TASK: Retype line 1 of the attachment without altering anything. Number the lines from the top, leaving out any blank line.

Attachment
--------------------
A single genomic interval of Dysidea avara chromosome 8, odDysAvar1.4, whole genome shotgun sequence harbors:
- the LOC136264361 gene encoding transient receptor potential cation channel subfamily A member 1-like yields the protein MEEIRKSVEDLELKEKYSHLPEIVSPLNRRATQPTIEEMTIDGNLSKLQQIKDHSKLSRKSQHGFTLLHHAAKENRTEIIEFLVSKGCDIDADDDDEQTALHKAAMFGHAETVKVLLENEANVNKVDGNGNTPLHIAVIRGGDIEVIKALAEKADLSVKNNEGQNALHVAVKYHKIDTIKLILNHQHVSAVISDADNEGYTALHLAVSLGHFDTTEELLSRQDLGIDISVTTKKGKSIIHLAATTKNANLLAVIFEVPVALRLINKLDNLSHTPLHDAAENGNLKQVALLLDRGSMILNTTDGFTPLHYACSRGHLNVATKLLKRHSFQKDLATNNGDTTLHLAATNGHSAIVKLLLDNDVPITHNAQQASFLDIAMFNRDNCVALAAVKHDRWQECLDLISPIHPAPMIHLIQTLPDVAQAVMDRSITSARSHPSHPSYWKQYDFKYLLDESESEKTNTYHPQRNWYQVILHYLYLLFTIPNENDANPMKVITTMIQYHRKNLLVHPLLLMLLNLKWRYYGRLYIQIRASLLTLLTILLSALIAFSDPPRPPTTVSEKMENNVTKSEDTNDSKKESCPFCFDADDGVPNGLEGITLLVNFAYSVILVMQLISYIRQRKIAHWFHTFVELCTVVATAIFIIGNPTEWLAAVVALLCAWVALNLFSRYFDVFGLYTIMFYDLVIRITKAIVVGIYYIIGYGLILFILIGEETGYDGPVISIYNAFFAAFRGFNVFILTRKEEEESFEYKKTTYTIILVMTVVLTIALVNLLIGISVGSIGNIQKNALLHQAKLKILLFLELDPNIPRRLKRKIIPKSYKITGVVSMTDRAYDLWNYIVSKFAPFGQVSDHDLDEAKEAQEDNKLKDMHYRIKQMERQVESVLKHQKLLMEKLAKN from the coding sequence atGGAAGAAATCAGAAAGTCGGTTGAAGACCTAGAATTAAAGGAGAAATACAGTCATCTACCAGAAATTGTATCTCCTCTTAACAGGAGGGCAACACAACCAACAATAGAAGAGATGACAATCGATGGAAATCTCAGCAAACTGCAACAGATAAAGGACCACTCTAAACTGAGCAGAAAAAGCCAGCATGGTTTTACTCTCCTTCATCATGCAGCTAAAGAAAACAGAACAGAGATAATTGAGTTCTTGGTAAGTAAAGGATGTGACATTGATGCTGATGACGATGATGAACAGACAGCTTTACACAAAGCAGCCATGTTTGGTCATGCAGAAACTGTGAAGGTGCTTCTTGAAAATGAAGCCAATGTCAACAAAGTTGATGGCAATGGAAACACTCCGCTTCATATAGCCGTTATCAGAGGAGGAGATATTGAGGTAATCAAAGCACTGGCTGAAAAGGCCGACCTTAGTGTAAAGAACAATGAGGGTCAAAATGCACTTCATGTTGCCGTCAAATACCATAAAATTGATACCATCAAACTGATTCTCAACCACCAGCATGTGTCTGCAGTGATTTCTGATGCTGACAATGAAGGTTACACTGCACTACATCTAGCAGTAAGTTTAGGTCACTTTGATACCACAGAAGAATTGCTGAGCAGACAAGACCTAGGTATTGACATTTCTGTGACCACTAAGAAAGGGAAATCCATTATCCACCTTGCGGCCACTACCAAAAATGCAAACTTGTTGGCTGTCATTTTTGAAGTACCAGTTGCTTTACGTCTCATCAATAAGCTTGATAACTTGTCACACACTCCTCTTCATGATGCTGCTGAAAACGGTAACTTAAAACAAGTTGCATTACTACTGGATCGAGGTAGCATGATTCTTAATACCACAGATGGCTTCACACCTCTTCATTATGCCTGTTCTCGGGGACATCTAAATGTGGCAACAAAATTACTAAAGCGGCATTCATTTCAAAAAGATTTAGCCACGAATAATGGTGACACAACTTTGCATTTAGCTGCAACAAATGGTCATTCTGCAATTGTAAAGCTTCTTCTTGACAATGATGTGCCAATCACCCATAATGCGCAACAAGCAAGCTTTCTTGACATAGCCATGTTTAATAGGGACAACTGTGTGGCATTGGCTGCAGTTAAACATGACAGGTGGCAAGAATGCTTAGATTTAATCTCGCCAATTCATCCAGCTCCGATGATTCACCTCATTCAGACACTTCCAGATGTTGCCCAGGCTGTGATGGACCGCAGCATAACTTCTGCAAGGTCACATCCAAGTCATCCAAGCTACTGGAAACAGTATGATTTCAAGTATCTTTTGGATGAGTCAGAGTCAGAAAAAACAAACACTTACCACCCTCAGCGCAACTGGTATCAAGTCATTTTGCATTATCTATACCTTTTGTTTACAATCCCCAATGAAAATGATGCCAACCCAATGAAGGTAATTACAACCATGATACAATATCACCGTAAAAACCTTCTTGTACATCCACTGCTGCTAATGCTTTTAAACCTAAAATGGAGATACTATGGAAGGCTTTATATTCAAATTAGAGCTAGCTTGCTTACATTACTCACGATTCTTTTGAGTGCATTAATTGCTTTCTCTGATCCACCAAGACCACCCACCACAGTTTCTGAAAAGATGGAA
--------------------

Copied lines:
A single genomic interval of Dysidea avara chromosome 8, odDysAvar1.4, whole genome shotgun sequence harbors: